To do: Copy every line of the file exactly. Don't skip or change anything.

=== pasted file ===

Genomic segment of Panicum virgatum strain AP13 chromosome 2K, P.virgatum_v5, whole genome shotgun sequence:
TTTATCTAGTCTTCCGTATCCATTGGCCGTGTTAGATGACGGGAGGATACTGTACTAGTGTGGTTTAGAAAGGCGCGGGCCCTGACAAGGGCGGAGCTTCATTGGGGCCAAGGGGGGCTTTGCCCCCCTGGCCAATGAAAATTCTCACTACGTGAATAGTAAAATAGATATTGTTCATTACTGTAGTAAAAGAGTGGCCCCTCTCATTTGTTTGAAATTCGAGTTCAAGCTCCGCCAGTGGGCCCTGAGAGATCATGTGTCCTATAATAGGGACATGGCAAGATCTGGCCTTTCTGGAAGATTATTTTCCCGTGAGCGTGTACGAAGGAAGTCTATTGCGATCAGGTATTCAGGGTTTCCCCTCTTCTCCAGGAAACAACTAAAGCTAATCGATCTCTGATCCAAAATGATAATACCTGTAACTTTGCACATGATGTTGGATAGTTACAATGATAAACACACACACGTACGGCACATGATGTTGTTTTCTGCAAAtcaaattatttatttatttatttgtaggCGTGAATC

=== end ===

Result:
Genomic segment of Panicum virgatum strain AP13 chromosome 2K, P.virgatum_v5, whole genome shotgun sequence:
TTTATCTAGTCTTCCGTATCCATTGGCCGTGTTAGATGACGGGAGGATACTGTACTAGTGTGGTTTAGAAAGGCGCGGGCCCTGACAAGGGCGGAGCTTCATTGGGGCCAAGGGGGGCTTTGCCCCCCTGGCCAATGAAAATTCTCACTACGTGAATAGTAAAATAGATATTGTTCATTACTGTAGTAAAAGAGTGGCCCCTCTCATTTGTTTGAAATTCGAGTTCAAGCTCCGCCAGTGGGCCCTGAGAGATCATGTGTCCTATAATAGGGACATGGCAAGATCTGGCCTTTCTGGAAGATTATTTTCCCGTGAGCGTGTACGAAGGAAGTCTATTGCGATCAGGTATTCAGGGTTTCCCCTCTTCTCCAGGAAACAACTAAAGCTAATCGATCTCTGATCCAAAATGATAATACCTGTAACTTTGCACATGATGTTGGATAGTTACAATGATAAACACACACACGTACGGCACATGATGTTGTTTTCTGCAAAtcaaattatttatttatttatttgtaggCGTGAATC